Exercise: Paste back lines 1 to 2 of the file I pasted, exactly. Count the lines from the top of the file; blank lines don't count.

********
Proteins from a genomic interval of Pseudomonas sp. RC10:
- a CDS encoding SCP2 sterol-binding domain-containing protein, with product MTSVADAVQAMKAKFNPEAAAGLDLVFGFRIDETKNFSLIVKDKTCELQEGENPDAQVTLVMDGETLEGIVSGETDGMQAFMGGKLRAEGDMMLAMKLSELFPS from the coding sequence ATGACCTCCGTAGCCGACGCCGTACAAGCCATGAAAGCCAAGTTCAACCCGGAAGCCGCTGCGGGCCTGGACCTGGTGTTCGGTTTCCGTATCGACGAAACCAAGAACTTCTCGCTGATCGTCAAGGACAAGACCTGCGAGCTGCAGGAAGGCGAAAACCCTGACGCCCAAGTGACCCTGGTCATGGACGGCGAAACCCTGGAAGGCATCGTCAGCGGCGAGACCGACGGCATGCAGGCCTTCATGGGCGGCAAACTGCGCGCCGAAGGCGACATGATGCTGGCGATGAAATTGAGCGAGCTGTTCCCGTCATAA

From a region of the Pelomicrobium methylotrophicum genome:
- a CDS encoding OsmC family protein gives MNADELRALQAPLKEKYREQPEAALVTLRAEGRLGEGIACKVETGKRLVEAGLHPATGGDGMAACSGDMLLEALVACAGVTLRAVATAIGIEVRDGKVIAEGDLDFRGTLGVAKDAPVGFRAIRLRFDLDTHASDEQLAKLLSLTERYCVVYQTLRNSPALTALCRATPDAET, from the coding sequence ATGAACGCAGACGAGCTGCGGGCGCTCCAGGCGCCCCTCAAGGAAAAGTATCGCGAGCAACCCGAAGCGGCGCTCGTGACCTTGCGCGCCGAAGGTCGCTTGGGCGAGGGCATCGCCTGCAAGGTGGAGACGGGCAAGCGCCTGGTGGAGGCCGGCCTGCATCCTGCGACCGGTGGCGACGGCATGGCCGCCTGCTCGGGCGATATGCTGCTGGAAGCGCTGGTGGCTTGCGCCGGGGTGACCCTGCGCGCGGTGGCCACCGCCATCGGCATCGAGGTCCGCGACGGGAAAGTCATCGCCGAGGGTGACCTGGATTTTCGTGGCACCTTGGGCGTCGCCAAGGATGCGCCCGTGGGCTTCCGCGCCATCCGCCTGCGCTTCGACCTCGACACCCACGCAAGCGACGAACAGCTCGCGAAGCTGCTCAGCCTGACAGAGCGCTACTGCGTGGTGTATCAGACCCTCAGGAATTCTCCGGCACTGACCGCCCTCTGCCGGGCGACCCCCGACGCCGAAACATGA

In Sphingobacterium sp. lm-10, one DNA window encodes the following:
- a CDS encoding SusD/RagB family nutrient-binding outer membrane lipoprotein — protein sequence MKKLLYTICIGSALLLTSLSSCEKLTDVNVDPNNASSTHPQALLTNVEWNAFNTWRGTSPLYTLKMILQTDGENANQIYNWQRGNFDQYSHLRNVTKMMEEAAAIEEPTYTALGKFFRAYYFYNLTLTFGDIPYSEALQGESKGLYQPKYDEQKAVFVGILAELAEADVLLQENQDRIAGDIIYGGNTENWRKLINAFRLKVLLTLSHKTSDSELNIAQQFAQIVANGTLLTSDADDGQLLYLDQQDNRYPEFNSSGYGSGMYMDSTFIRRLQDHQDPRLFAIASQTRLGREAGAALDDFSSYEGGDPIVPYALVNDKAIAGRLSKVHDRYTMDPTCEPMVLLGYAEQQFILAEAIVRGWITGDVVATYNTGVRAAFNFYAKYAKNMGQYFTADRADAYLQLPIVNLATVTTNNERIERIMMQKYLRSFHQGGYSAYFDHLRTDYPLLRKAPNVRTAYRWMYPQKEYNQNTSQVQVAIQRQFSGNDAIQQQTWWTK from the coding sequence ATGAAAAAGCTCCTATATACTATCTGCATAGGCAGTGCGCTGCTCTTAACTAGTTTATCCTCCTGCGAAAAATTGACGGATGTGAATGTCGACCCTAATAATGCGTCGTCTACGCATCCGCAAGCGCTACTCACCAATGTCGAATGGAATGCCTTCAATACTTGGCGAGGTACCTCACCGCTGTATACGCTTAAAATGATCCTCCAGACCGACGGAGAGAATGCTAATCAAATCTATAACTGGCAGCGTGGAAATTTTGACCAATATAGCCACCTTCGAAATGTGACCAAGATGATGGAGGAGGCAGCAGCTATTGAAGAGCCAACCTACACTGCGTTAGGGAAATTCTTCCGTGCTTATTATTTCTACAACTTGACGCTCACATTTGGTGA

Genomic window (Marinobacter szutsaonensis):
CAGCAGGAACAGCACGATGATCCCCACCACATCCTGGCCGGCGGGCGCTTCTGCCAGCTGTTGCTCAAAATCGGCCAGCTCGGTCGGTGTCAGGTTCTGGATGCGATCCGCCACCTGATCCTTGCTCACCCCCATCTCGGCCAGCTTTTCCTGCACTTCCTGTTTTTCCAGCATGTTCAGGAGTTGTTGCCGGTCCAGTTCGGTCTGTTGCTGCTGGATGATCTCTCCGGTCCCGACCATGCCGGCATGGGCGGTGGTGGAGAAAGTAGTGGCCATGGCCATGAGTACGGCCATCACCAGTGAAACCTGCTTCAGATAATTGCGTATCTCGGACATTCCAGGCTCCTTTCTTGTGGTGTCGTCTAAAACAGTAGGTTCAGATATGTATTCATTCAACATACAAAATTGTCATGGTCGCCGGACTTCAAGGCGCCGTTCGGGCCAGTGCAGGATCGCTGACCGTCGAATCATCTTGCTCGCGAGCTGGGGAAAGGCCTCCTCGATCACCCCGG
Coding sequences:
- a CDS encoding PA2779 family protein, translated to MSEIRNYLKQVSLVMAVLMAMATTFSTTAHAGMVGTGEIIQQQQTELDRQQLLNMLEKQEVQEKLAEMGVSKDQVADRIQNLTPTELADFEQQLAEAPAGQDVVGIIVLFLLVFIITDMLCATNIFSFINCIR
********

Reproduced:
Proteins from a genomic interval of Pseudomonas sp. RC10:
- a CDS encoding SCP2 sterol-binding domain-containing protein, with product MTSVADAVQAMKAKFNPEAAAGLDLVFGFRIDETKNFSLIVKDKTCELQEGENPDAQVTLVMDGETLEGIVSGETDGMQAFMGGKLRAEGDMMLAMKLSELFPS from the coding sequence ATGACCTCCGTAGCCGACGCCGTACAAGCCATGAAAGCCAAGTTCAACCCGGAAGCCGCTGCGGGCCTGGACCTGGTGTTCGGTTTCCGTATCGACGAAACCAAGAACTTCTCGCTGATCGTCAAGGACAAGACCTGCGAGCTGCAGGAAGGCGAAAACCCTGACGCCCAAGTGACCCTGGTCATGGACGGCGAAACCCTGGAAGGCATCGTCAGCGGCGAGACCGACGGCATGCAGGCCTTCATGGGCGGCAAACTGCGCGCCGAAGGCGACATGATGCTGGCGATGAAATTGAGCGAGCTGTTCCCGTCATAA